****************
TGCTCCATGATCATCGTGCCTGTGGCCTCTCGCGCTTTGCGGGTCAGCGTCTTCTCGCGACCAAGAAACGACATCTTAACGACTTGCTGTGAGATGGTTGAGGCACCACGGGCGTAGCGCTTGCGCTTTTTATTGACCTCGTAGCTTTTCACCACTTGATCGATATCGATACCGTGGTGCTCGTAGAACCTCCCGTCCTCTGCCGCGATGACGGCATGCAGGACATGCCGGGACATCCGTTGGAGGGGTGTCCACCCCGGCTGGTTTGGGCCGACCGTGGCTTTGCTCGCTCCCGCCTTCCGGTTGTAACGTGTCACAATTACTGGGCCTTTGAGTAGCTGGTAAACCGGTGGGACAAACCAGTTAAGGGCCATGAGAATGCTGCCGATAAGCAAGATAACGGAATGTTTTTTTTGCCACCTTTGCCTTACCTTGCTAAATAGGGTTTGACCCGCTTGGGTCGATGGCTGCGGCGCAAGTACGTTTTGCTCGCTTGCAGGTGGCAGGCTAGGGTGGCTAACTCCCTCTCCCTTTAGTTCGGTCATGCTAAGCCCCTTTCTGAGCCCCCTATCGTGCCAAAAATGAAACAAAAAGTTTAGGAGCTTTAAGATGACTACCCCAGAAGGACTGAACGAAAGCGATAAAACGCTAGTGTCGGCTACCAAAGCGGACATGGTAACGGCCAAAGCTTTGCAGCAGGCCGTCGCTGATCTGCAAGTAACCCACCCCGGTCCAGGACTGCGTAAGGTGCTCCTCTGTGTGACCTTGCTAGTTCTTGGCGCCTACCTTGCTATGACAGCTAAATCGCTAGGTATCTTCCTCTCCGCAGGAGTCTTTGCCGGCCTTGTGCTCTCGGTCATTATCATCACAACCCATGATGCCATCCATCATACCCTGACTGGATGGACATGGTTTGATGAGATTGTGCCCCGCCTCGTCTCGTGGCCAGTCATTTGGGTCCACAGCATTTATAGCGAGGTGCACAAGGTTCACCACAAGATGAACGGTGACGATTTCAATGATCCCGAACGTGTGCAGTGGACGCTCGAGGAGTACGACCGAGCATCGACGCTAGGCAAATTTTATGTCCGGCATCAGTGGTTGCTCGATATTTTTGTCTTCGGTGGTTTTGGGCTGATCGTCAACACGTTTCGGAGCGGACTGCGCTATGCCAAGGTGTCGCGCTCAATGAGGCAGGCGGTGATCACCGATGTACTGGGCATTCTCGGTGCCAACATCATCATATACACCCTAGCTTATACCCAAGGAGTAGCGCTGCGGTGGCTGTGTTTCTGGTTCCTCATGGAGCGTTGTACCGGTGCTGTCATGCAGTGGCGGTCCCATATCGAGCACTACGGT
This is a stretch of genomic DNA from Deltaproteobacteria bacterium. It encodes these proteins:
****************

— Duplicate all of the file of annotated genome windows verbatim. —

TGCTCCATGATCATCGTGCCTGTGGCCTCTCGCGCTTTGCGGGTCAGCGTCTTCTCGCGACCAAGAAACGACATCTTAACGACTTGCTGTGAGATGGTTGAGGCACCACGGGCGTAGCGCTTGCGCTTTTTATTGACCTCGTAGCTTTTCACCACTTGATCGATATCGATACCGTGGTGCTCGTAGAACCTCCCGTCCTCTGCCGCGATGACGGCATGCAGGACATGCCGGGACATCCGTTGGAGGGGTGTCCACCCCGGCTGGTTTGGGCCGACCGTGGCTTTGCTCGCTCCCGCCTTCCGGTTGTAACGTGTCACAATTACTGGGCCTTTGAGTAGCTGGTAAACCGGTGGGACAAACCAGTTAAGGGCCATGAGAATGCTGCCGATAAGCAAGATAACGGAATGTTTTTTTTGCCACCTTTGCCTTACCTTGCTAAATAGGGTTTGACCCGCTTGGGTCGATGGCTGCGGCGCAAGTACGTTTTGCTCGCTTGCAGGTGGCAGGCTAGGGTGGCTAACTCCCTCTCCCTTTAGTTCGGTCATGCTAAGCCCCTTTCTGAGCCCCCTATCGTGCCAAAAATGAAACAAAAAGTTTAGGAGCTTTAAGATGACTACCCCAGAAGGACTGAACGAAAGCGATAAAACGCTAGTGTCGGCTACCAAAGCGGACATGGTAACGGCCAAAGCTTTGCAGCAGGCCGTCGCTGATCTGCAAGTAACCCACCCCGGTCCAGGACTGCGTAAGGTGCTCCTCTGTGTGACCTTGCTAGTTCTTGGCGCCTACCTTGCTATGACAGCTAAATCGCTAGGTATCTTCCTCTCCGCAGGAGTCTTTGCCGGCCTTGTGCTCTCGGTCATTATCATCACAACCCATGATGCCATCCATCATACCCTGACTGGATGGACATGGTTTGATGAGATTGTGCCCCGCCTCGTCTCGTGGCCAGTCATTTGGGTCCACAGCATTTATAGCGAGGTGCACAAGGTTCACCACAAGATGAACGGTGACGATTTCAATGATCCCGAACGTGTGCAGTGGACGCTCGAGGAGTACGACCGAGCATCGACGCTAGGCAAATTTTATGTCCGGCATCAGTGGTTGCTCGATATTTTTGTCTTCGGTGGTTTTGGGCTGATCGTCAACACGTTTCGGAGCGGACTGCGCTATGCCAAGGTGTCGCGCTCAATGAGGCAGGCGGTGATCACCGATGTACTGGGCATTCTCGGTGCCAACATCATCATATACACCCTAGCTTATACCCAAGGAGTAGCGCTGCGGTGGCTGTGTTTCTGGTTCCTCATGGAGCGTTGTACCGGTGCTGTCATGCAGTGGCGGTCCCATATCGAGCACTACGGT
This is a stretch of genomic DNA from Deltaproteobacteria bacterium. It encodes these proteins: